Weight loss is a journey of commitment and patience. You do all you can to achieve your goal and yet somehow things don’t workout the way they should. It’s frustrating and exhausting but you need to pull yourself up and stay motivated.
If a certain diet didn’t workout for you, try a more practical one. Diet trends these days are usually extreme and result in either unhealthy weight loss or ironically, more weight gain for some people. There is just so much information out there that it becomes hard to trust what is the right thing to do.
They say “haste is from the devil” and it stands true for weight loss strategies too. People opt for quick fixes for everything. Switching to faster weight losing diets and extreme workout routines can make you regain weight quickly too.
Consistency is the key. Take it slow and be patient. Learn to balance your meals and skip extreme diets. Here are 5 weight-loss myths that are not only impractical when trying to lose weight, but also tend to be harmful for your general well-being.
MYTH# 1: No Carbs at all
One of the most common misconception is that all carbohydrates are bad for you. Yes, it’s proven that low-carb diets are most effective for weight loss, but it doesn’t mean that all they do is make you gain weight. The main reason you start losing weight when you reduce carbs is “conscious calorie restriction”. As long as you are increasing protein intake and reducing carb content, you will lose weight.
Not all carbs have the same effect on you. The truth is, processed carbs (like refined grains and sugar) are undeniably linked to weight gain and their intake needs to be reduced as much as possible. In fact, refined carbs shouldn’t be a part of your diet at all.
On the other hand, whole, single ingredient crab-based foods are remarkably healthy. Foods like beans, whole grains (brown rice and whole grain breads) and fruits and vegetable provide a variety of essential nutrients and fibre and reduce the risks of several diseases.
Another thing to keep in mind is WHEN you eat carbs. The ideal time to have carbs meal is one to two hours before your workout session or maybe at breakfast. The body requires carbs as fuel during exercise to burn body fat. Carbs will provide your body that instant energy it needs to push your muscles to their maximum.
MYTH# 2: Snacks are enemy
If you have always believed snacking is bad for you, then you’re not alone. Having snacks in between meals can actually help you eat less and prevent the urge to overeat later. Many experts recommend having five small meals a day rather than eating all calories in one sitting.
What matters is the choices you make for snacking. If vending machine products like chips, cookies and candies are going to be your snacks, then it’s pretty obvious that they can ruin your diet.
Change your choices of snacks and opt for healthier alternatives that will fill you up and act as appetite suppressants. If you tend to eat junk foods like chips and cookies when you’re hungry, switch to fruits, vegetables and nuts. Consume low-fat cheese or yogurt to get your daily dose of calcium when you feel like snacking.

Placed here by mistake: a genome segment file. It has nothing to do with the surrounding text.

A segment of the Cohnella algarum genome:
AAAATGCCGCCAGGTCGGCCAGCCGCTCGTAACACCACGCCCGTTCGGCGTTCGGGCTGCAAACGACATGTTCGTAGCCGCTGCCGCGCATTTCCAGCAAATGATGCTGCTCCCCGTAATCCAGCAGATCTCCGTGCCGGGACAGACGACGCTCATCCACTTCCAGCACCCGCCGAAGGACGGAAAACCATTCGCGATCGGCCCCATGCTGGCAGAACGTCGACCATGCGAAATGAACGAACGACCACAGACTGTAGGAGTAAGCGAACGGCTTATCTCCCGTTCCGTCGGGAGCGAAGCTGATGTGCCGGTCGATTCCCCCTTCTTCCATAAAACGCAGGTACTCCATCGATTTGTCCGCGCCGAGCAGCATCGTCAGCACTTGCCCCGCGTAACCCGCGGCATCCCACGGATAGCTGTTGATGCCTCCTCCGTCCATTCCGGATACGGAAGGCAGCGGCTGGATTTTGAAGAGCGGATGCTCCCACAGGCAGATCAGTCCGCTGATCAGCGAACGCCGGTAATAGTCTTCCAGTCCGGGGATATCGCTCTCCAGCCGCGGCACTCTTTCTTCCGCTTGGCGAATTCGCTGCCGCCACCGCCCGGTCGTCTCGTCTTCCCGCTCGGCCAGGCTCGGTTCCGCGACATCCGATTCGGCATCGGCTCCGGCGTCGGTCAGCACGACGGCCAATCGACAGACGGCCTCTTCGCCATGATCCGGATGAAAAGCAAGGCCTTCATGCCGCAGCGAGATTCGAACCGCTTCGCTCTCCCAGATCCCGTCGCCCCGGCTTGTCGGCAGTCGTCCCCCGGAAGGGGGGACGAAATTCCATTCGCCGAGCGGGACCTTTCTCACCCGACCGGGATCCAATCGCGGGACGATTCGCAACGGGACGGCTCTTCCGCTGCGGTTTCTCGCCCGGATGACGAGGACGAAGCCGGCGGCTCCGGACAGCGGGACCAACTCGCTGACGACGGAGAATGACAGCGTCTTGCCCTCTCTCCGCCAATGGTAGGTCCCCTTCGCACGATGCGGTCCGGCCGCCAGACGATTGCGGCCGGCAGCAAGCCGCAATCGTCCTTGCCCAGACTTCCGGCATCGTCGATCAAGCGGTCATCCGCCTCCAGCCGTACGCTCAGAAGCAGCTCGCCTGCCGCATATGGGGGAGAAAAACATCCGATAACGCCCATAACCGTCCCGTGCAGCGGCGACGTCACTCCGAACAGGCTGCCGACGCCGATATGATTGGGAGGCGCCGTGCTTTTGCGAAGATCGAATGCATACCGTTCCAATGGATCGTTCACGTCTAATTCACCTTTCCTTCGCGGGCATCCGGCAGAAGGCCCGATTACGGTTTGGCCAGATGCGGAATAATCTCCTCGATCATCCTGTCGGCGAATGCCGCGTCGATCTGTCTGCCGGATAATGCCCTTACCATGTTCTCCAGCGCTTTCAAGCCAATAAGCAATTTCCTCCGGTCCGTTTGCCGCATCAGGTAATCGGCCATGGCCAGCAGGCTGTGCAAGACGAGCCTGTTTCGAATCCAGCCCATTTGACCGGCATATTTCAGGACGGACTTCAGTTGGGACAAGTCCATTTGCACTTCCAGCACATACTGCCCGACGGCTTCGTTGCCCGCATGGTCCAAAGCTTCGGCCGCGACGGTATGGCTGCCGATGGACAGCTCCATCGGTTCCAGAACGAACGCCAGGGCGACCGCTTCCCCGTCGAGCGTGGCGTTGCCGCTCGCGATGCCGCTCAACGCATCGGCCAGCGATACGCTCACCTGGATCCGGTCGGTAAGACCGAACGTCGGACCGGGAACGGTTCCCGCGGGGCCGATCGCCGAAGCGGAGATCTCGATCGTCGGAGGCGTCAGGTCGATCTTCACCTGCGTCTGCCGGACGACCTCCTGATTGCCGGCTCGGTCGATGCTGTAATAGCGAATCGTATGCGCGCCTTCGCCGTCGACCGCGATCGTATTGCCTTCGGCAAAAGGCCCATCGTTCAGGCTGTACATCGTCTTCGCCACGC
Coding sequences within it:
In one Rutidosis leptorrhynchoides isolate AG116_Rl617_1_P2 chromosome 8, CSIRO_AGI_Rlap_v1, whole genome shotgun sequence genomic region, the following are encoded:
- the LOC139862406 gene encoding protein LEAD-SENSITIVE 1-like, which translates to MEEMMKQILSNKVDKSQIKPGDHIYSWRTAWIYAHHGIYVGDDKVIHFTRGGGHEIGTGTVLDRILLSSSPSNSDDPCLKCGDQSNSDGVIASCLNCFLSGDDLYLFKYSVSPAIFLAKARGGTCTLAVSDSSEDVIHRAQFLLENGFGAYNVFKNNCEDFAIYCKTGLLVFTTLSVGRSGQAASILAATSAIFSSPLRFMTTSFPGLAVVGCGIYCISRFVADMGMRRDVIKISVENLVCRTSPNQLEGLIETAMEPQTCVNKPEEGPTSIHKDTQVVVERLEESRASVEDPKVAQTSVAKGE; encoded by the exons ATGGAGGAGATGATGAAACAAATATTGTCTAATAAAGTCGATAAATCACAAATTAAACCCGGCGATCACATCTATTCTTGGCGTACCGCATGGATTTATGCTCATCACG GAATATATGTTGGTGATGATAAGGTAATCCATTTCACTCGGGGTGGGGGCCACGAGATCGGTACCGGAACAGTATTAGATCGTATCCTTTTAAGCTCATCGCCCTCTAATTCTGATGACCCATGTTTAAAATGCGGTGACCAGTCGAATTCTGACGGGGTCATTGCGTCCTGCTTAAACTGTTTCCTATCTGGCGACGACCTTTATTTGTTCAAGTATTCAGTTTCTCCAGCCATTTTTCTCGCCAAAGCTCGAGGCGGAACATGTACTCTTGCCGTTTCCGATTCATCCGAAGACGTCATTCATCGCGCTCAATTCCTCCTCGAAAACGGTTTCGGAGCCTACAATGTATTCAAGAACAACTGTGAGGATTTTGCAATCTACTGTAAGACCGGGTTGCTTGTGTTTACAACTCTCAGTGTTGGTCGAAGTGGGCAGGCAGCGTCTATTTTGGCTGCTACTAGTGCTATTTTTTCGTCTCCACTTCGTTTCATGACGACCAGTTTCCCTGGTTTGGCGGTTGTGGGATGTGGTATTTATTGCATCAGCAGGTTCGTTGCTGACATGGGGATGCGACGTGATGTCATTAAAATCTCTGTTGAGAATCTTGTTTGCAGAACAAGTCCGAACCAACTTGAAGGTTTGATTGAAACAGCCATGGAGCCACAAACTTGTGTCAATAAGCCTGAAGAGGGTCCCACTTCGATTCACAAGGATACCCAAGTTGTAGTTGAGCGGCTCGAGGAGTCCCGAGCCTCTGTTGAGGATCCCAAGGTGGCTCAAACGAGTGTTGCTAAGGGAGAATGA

MYTH# 3: Lifting weights will bulk you up
While men want to increase their muscle mass, most women feel that lifting weights will make them bulky and though it sounds true, it is just a myth. This is because low testosterone levels in the female body doesn’t let muscles grow to the same level as men.
The best way for women to burn fat and speed up metabolism is by indulging in resistance training as it will build lean muscle mass. Also body-weight exercises like planks, push-ups, and squats also enhance muscle mass.
Muscle-strengthening activities enhance your health and help you lose weight by increasing the amount of energy-burning muscle.
Try using large rubber bands or resistance bands. Even household chores and gardening will make you lift or dig, increasing muscle strength.
MYTH# 4: Avoid all Fats
The most well known myth is that you need to avoid all fats if you’re trying to stay healthy or lose weight. Fat has always been known as the cause of obesity.
Turns out dietary fat doesn’t become body fat inherently. In fact, fat provides your body with so many essential nutrients and so it needs to be an important part of a healthy diet. But because fats have more calories than the same quantity of carbs, you need to limit fat intake to stay away from extra calories.
As long as you have control over the amount of calories you consume, fat will not make you fat. Numerous studies have proved that diets that are high in fat (but low in carbs) actually cause weight loss.
If you are trying to lose weight, consider eating small amounts of food with healthy fats, like nuts, avocados and olives. The Dietary Guidelines for Americans 2015-2020 recommends consuming less than 10 percent of your daily calories from saturated fats. Try reducing the intake of solid-fat foods. Use olive oil instead of butter in cooking.
MYTH# 5: Go Gluten-free
Going gluten-free is not going to have any effect on you if you don’t have celiac disease or if you’re not gluten-sensitive. Gluten is a protein that is present in wheat, barley, and rye grains.
There’s is no evidence that avoiding gluten will help you lose weight, but it’s merely the calorie count that decreases when you are skipping gluten-containing foods and choosing more whole, unprocessed foods such as fruits, vegetables, legumes and lean meats.
A gluten-free diet is only prescribed by health professionals to treat people who have celiac disease or are sensitive to gluten. If you avoid gluten anyway, you are making your body devoid of vitamins, fiber and minerals you need from those foods.
A gluten-free diet is not for losing weight so before you decide to avoid a whole bunch of foods, make sure your health professional diagnoses you as a gluten-sensitive person.